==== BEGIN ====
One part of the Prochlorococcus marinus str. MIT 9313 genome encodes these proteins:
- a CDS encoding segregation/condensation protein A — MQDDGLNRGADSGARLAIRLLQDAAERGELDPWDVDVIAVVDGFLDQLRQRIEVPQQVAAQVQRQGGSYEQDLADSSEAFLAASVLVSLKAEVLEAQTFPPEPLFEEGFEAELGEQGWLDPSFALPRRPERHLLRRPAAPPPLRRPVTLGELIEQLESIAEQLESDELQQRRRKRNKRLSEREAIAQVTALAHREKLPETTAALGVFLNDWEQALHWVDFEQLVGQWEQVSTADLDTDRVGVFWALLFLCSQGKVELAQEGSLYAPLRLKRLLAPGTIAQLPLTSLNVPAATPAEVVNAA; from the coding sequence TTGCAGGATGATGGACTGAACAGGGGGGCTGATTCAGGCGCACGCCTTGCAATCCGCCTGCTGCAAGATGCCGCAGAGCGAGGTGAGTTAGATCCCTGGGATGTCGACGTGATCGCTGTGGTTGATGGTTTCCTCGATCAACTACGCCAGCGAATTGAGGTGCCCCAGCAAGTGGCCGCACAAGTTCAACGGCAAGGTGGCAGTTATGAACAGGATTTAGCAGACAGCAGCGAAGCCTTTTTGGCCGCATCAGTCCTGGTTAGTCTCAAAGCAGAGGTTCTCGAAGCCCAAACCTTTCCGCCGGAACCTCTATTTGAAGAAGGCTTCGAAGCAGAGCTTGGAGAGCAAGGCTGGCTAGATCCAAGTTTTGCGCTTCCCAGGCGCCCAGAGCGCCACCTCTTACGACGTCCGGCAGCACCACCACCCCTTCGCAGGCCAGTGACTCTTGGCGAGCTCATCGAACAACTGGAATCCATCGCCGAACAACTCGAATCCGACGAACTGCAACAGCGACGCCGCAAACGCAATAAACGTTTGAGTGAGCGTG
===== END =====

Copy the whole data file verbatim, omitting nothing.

One part of the Prochlorococcus marinus str. MIT 9313 genome encodes these proteins:
- a CDS encoding segregation/condensation protein A — MQDDGLNRGADSGARLAIRLLQDAAERGELDPWDVDVIAVVDGFLDQLRQRIEVPQQVAAQVQRQGGSYEQDLADSSEAFLAASVLVSLKAEVLEAQTFPPEPLFEEGFEAELGEQGWLDPSFALPRRPERHLLRRPAAPPPLRRPVTLGELIEQLESIAEQLESDELQQRRRKRNKRLSEREAIAQVTALAHREKLPETTAALGVFLNDWEQALHWVDFEQLVGQWEQVSTADLDTDRVGVFWALLFLCSQGKVELAQEGSLYAPLRLKRLLAPGTIAQLPLTSLNVPAATPAEVVNAA; from the coding sequence TTGCAGGATGATGGACTGAACAGGGGGGCTGATTCAGGCGCACGCCTTGCAATCCGCCTGCTGCAAGATGCCGCAGAGCGAGGTGAGTTAGATCCCTGGGATGTCGACGTGATCGCTGTGGTTGATGGTTTCCTCGATCAACTACGCCAGCGAATTGAGGTGCCCCAGCAAGTGGCCGCACAAGTTCAACGGCAAGGTGGCAGTTATGAACAGGATTTAGCAGACAGCAGCGAAGCCTTTTTGGCCGCATCAGTCCTGGTTAGTCTCAAAGCAGAGGTTCTCGAAGCCCAAACCTTTCCGCCGGAACCTCTATTTGAAGAAGGCTTCGAAGCAGAGCTTGGAGAGCAAGGCTGGCTAGATCCAAGTTTTGCGCTTCCCAGGCGCCCAGAGCGCCACCTCTTACGACGTCCGGCAGCACCACCACCCCTTCGCAGGCCAGTGACTCTTGGCGAGCTCATCGAACAACTGGAATCCATCGCCGAACAACTCGAATCCGACGAACTGCAACAGCGACGCCGCAAACGCAATAAACGTTTGAGTGAGCGTG